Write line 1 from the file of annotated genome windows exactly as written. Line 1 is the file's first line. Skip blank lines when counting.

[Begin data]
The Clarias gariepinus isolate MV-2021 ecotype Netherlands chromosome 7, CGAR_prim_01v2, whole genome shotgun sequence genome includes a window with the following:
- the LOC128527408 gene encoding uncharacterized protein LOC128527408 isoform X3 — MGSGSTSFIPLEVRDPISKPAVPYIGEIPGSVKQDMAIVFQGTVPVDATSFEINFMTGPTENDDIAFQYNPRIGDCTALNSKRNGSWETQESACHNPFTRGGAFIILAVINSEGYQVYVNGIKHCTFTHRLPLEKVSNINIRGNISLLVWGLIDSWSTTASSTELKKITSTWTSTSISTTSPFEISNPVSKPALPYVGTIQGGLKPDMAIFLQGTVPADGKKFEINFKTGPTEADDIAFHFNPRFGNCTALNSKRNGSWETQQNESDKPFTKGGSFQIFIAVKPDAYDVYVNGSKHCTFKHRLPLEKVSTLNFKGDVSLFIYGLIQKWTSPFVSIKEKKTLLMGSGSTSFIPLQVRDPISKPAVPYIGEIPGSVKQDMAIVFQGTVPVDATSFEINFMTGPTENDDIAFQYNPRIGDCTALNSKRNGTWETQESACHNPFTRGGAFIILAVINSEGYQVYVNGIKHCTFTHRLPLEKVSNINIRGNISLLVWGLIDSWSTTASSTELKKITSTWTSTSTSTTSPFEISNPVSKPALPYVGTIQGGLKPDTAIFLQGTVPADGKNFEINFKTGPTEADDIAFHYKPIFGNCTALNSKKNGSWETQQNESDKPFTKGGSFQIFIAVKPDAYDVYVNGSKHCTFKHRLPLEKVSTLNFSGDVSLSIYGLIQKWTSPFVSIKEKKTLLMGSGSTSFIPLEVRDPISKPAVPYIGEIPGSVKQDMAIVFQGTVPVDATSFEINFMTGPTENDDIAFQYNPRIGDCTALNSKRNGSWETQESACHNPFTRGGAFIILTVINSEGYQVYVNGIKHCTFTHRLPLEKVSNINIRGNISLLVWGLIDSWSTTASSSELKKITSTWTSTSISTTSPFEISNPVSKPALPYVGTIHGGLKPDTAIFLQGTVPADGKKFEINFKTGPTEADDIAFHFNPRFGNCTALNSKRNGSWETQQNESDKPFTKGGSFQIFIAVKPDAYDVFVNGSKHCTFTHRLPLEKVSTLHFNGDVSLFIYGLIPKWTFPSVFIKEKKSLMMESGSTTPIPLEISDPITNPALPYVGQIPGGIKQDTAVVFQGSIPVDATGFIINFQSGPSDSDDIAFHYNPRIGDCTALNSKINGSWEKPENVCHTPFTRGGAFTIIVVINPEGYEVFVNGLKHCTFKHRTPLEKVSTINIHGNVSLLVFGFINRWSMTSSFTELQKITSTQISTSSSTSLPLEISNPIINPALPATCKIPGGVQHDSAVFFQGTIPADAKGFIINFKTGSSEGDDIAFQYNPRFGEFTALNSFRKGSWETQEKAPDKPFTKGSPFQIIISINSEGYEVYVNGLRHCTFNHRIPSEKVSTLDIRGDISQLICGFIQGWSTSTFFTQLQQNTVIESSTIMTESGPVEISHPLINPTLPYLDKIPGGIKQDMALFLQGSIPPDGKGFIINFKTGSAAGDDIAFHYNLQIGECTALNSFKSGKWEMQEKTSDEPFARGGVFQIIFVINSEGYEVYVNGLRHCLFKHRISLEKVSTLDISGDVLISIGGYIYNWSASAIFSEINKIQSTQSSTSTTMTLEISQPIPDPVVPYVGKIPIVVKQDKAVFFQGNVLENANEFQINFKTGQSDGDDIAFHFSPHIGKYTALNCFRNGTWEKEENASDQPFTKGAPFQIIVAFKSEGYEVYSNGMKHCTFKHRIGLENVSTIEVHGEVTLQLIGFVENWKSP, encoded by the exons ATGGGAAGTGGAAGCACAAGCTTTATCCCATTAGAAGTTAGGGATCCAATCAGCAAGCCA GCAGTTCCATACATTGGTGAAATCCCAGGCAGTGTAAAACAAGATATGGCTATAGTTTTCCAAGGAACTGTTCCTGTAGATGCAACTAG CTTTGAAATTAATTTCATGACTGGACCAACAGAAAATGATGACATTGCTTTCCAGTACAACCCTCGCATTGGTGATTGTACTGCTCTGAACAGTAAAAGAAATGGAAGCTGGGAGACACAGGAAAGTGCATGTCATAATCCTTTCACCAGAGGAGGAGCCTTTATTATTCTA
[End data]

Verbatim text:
The Clarias gariepinus isolate MV-2021 ecotype Netherlands chromosome 7, CGAR_prim_01v2, whole genome shotgun sequence genome includes a window with the following: